EarthTalk: How are droughts and wildfires caused
by global warming? I thought warming mostly brought on wet
and flooded conditions.
—David Mossman, Albuquerque, NM
throwing the planet’s climate out of whack,
global warming is likely to cause more extreme weather
events -- and not just rain, snow and flooding but
more droughts and wildfires, too, sometimes within
the same regions that at other times experience
extreme wet weather.
throwing the planet’s climate regulation systems out
of whack, global warming is likely to cause more extreme
weather events of every kind, including additional precipitation
and flooding in some cases and more drying and drought in
others—sometimes within the same region.
to the Union of Concerned Scientists (UCS), a leading non-profit,
increased temperatures on the Earth’s surface due
to global warming accelerates evapotranspiration, an otherwise
natural process that takes moisture from land, plants and
water bodies and moves it skyward into the atmosphere.
drier regions, evapotranspiration may produce periods of
drought—defined as below-normal levels of rivers,
lakes and groundwater, and lack of enough soil moisture
in agricultural areas,” reports UCS. “Precipitation
has declined in the tropics and subtropics since 1970. Southern
Africa, the Sahel region of Africa, southern Asia, the Mediterranean,
and the U.S. Southwest, for example, are getting drier.”
Even areas that are typically wet, says the group, can experience
long, dry spells between extreme rainy periods.
drying trend is expected to continue through mid-century
as the amount of land affected by drought grows significantly.
Water resources in affected areas are predicted to decline
by as much as 30 percent. “These changes occur partly
because of an expanding atmospheric circulation pattern
known as the Hadley Cell—in which warm air in the
tropics rises, loses moisture to tropical thunderstorms,
and descends in the subtropics as dry air,” adds UCS.
“As jet streams continue to shift to higher latitudes,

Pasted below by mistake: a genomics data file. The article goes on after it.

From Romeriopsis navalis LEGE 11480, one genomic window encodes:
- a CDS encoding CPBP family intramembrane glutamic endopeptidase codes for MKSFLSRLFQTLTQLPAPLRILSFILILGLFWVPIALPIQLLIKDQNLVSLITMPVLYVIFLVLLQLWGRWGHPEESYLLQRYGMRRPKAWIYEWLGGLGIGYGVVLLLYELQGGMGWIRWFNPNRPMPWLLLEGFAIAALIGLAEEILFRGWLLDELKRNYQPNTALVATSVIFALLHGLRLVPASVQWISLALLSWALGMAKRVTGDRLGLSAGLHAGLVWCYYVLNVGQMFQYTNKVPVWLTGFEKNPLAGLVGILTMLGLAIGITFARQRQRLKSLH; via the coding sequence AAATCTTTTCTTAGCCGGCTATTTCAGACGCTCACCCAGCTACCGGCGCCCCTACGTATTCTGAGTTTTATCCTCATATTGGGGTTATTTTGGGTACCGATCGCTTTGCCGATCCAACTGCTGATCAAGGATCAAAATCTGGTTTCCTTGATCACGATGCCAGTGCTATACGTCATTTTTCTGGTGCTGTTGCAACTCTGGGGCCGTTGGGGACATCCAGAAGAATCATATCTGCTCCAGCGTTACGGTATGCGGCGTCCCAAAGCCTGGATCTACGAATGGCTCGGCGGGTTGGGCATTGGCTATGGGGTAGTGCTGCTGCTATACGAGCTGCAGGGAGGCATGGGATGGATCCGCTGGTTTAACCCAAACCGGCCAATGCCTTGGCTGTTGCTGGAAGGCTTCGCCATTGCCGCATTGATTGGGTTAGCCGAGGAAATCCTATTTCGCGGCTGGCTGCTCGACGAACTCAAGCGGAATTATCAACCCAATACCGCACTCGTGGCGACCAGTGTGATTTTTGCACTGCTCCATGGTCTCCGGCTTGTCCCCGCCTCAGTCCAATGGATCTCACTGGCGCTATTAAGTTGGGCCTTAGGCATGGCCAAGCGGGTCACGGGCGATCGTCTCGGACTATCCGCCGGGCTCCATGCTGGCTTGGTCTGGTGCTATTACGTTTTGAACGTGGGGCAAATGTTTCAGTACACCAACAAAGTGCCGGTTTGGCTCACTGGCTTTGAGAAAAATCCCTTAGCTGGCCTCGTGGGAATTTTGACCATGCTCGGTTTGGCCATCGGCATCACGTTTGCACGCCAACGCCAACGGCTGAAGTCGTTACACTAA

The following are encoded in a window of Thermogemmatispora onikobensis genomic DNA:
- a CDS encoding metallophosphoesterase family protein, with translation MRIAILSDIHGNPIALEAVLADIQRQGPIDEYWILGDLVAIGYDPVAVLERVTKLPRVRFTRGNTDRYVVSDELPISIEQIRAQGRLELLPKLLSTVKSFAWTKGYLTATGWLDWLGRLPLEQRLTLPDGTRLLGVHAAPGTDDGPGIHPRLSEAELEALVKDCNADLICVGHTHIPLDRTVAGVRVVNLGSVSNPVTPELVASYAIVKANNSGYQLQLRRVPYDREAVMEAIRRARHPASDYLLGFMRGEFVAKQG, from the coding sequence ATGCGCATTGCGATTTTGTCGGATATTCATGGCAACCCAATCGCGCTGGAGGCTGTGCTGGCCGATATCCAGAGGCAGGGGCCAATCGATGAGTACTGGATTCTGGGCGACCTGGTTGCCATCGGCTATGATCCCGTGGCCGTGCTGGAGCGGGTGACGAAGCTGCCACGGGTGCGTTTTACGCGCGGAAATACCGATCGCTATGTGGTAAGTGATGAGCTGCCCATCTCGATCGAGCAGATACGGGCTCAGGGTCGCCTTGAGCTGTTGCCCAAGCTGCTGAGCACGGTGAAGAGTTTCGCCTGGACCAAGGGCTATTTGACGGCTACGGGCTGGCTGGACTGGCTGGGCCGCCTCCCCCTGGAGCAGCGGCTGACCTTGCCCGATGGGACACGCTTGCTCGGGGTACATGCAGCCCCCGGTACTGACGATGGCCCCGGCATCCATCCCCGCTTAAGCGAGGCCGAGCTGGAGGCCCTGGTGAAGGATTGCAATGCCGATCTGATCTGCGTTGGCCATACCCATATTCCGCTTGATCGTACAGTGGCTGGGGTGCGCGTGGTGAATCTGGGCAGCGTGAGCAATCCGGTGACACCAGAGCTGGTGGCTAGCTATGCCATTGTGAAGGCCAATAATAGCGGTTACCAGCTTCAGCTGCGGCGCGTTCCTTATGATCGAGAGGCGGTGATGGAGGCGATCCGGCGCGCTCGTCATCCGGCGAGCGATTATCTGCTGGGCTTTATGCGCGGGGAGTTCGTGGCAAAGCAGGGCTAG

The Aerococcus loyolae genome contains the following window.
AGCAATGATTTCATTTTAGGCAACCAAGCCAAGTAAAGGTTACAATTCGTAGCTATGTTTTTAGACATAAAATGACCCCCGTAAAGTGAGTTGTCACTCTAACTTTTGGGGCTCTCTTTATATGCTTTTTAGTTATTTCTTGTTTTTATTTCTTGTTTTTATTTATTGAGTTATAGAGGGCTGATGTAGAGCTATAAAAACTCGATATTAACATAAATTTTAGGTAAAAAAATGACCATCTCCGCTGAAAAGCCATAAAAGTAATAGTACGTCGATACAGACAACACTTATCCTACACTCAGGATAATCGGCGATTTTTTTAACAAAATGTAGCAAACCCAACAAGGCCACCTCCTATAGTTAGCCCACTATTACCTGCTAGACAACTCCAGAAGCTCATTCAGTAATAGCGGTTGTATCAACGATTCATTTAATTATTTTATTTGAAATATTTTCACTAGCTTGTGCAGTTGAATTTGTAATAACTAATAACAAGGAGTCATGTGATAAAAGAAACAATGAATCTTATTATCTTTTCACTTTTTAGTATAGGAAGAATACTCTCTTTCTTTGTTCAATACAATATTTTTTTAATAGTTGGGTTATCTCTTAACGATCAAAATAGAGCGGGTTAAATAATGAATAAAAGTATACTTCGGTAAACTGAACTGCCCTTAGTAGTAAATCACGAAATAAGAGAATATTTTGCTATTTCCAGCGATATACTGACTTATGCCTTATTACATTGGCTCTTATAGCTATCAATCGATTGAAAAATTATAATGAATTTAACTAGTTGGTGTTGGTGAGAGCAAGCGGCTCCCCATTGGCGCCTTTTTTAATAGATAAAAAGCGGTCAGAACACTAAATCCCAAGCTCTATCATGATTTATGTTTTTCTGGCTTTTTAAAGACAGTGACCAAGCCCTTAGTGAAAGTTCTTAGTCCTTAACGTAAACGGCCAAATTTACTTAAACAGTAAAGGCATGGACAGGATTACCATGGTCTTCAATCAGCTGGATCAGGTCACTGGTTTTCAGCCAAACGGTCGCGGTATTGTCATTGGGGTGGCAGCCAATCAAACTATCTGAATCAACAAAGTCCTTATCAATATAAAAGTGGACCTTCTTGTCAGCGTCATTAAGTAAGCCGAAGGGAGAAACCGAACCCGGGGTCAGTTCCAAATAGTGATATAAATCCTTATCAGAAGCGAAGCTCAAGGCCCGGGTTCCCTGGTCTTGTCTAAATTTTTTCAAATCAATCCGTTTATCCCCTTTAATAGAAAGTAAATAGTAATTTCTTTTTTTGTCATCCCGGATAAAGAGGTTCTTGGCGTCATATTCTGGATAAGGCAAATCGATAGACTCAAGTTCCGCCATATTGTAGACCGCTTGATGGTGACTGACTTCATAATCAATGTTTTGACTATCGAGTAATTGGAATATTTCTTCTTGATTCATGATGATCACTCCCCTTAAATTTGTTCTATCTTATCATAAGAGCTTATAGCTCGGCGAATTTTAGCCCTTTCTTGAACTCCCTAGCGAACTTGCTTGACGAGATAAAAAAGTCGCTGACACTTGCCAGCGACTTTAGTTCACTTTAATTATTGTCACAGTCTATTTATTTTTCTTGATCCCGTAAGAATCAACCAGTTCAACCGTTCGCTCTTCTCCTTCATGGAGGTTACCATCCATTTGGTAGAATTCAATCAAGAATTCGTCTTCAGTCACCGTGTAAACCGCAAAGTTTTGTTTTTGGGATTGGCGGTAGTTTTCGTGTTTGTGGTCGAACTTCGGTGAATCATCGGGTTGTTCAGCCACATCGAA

and storm patterns shift along with them, semi-arid and
desert areas are expected to expand.”
National Wildlife Federation (NWF) adds that the sea level
rise expected to accompany global warming (as the polar
ice caps melt) could further complicate matters for water-constrained
areas by contaminating critical inland underground freshwater
reserves with salt (so-called “saltwater intrusion”).
effect of unmitigated global warming will be a increased
frequency of large wildfires and an expansion of burned
over areas in already fire-prone regions like much of the
Western U.S. NWF reports that researchers there are already
noticing longer fire seasons, drier conditions persisting
later into the year, and an increased frequency of lightning
as thunderstorms are becoming more frequent and severe.
The group adds that forest fires are expected to burn over
twice as much of today’s affected areas across 11
western states by later this century if conservative predictions
about warming come true.
what can be done? NWF stresses that every one of us can
play a role by cutting back on our fossil fuel use (less
driving and flying, less home heating and cooling, more
efficient appliances, etc.). Another way to help is to take
into account our own water use and making a concerted effort
to cut back and conserve this most vital of all natural
resources. NWF also wants land managers and policymakers
to consider global warming when choosing water management
strategies to meet multiple demands and to work to protect